Background: Long-term exposure to particulate air pollution has been associated with an increased risk of dying from cardiopulmonary and ischemic heart disease, yet few studies have evaluated cardiovascular end points other than mortality. We investigated the relationship between long-term exposure to traffic and occurrence of acute myocardial infarction (AMI) in a case-control study.
Methods: A total of 5,049 confirmed cases of AMI were identified between 1995 and 2003 as part of the Worcester Heart Attack Study, a community-wide study examining changes over time in the incidence of AMI among greater Worcester, Massachusetts, residents. Population controls were selected from Massachusetts resident lists. We used cumulative traffic within 100 m of subjects' residence and distance from major roadway as proxies for exposure to traffic-related air pollution. We estimated the relationship between exposure to traffic and occurrence of AMI using logistic regression, and we adjusted for the following potential confounders: age, sex, section of the study area, point sources emissions of particulate matter with aerodynamic diameter < 2.5 microm, area socioeconomic characteristics, and percentage of open space.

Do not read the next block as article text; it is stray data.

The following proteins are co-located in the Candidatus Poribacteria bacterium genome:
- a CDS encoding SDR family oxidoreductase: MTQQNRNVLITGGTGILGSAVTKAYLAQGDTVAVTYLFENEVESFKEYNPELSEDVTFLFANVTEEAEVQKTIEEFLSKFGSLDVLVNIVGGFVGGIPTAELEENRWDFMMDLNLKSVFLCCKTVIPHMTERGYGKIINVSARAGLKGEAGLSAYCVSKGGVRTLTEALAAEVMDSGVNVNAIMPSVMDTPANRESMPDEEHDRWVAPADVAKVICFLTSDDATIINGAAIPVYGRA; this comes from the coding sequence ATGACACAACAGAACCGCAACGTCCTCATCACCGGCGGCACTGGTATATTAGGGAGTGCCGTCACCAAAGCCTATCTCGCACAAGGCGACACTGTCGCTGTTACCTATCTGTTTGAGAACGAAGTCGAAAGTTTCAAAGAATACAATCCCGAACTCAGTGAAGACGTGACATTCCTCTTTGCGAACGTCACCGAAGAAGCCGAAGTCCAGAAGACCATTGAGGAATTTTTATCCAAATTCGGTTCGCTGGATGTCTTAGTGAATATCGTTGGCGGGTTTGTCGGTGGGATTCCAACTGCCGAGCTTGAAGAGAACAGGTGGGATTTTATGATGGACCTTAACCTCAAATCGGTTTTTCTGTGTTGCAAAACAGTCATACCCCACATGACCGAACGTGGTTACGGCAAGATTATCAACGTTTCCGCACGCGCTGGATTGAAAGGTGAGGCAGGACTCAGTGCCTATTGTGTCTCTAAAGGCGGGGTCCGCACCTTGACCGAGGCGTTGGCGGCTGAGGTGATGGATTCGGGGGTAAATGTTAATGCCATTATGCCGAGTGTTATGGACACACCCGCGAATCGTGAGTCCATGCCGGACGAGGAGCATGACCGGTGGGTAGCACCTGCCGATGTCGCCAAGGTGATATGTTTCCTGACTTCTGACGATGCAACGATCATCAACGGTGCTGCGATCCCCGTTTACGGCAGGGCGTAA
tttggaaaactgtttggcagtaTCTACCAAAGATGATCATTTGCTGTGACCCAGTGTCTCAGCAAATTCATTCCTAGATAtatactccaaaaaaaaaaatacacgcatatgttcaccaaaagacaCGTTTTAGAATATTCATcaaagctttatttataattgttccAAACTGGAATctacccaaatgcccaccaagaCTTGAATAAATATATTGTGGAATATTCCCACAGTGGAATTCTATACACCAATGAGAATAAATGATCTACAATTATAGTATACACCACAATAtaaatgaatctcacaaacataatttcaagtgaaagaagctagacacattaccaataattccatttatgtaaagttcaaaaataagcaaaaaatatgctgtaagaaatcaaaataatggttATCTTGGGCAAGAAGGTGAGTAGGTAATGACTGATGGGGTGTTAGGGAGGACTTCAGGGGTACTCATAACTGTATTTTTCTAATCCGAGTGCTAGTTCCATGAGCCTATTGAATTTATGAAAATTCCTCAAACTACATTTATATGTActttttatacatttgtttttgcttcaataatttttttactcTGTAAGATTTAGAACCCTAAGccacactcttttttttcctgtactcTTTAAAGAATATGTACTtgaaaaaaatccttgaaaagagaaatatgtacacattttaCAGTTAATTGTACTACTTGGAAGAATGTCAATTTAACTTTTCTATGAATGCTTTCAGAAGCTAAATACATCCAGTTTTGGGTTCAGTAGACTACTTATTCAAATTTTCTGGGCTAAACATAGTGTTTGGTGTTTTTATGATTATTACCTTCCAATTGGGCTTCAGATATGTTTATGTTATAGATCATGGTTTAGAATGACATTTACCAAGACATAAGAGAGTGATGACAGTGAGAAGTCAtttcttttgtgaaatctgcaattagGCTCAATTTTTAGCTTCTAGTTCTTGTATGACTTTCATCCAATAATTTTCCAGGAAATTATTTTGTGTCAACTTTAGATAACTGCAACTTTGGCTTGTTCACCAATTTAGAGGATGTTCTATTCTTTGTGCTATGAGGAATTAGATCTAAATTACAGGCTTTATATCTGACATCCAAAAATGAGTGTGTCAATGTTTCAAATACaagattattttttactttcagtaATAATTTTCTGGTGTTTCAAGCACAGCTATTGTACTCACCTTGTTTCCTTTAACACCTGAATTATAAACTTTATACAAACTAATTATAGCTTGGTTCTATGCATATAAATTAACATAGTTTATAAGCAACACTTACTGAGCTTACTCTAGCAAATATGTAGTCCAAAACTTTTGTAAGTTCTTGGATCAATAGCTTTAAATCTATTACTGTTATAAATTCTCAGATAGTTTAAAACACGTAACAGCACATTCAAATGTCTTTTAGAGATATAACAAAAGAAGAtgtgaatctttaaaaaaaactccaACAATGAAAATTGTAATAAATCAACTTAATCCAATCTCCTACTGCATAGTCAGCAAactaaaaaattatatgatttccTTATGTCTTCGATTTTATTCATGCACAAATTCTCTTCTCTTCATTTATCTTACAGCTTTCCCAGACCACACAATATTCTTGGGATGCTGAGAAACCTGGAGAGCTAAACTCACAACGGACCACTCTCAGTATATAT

Results: An increase in cumulative traffic near the home was associated with a 4% increase in the odds of AMI per interquartile range [95% confidence interval (CI), 2-7%], whereas living near a major roadway was associated with a 5% increase in the odds of AMI per kilometer (95% CI, 3-6%).
Conclusions: These results provide support for an association between long-term exposure to traffic and the risk of AMI.